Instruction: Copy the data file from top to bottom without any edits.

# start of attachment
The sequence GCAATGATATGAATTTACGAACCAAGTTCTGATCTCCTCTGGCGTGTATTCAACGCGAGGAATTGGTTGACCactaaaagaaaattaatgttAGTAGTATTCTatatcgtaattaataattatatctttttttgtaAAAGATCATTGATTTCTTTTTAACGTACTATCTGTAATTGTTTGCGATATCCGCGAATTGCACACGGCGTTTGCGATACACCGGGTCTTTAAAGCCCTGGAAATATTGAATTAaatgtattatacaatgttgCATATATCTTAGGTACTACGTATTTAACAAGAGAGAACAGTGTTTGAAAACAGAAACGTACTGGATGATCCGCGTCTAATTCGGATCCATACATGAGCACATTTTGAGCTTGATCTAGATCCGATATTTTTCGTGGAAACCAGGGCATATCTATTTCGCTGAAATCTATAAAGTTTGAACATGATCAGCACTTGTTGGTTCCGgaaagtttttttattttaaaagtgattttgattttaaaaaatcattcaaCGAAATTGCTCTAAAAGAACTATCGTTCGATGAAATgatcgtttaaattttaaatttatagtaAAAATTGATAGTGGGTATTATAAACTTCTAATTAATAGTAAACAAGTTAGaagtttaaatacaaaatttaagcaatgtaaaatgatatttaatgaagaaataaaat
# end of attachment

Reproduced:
The sequence GCAATGATATGAATTTACGAACCAAGTTCTGATCTCCTCTGGCGTGTATTCAACGCGAGGAATTGGTTGACCactaaaagaaaattaatgttAGTAGTATTCTatatcgtaattaataattatatctttttttgtaAAAGATCATTGATTTCTTTTTAACGTACTATCTGTAATTGTTTGCGATATCCGCGAATTGCACACGGCGTTTGCGATACACCGGGTCTTTAAAGCCCTGGAAATATTGAATTAaatgtattatacaatgttgCATATATCTTAGGTACTACGTATTTAACAAGAGAGAACAGTGTTTGAAAACAGAAACGTACTGGATGATCCGCGTCTAATTCGGATCCATACATGAGCACATTTTGAGCTTGATCTAGATCCGATATTTTTCGTGGAAACCAGGGCATATCTATTTCGCTGAAATCTATAAAGTTTGAACATGATCAGCACTTGTTGGTTCCGgaaagtttttttattttaaaagtgattttgattttaaaaaatcattcaaCGAAATTGCTCTAAAAGAACTATCGTTCGATGAAATgatcgtttaaattttaaatttatagtaAAAATTGATAGTGGGTATTATAAACTTCTAATTAATAGTAAACAAGTTAGaagtttaaatacaaaatttaagcaatgtaaaatgatatttaatgaagaaataaaat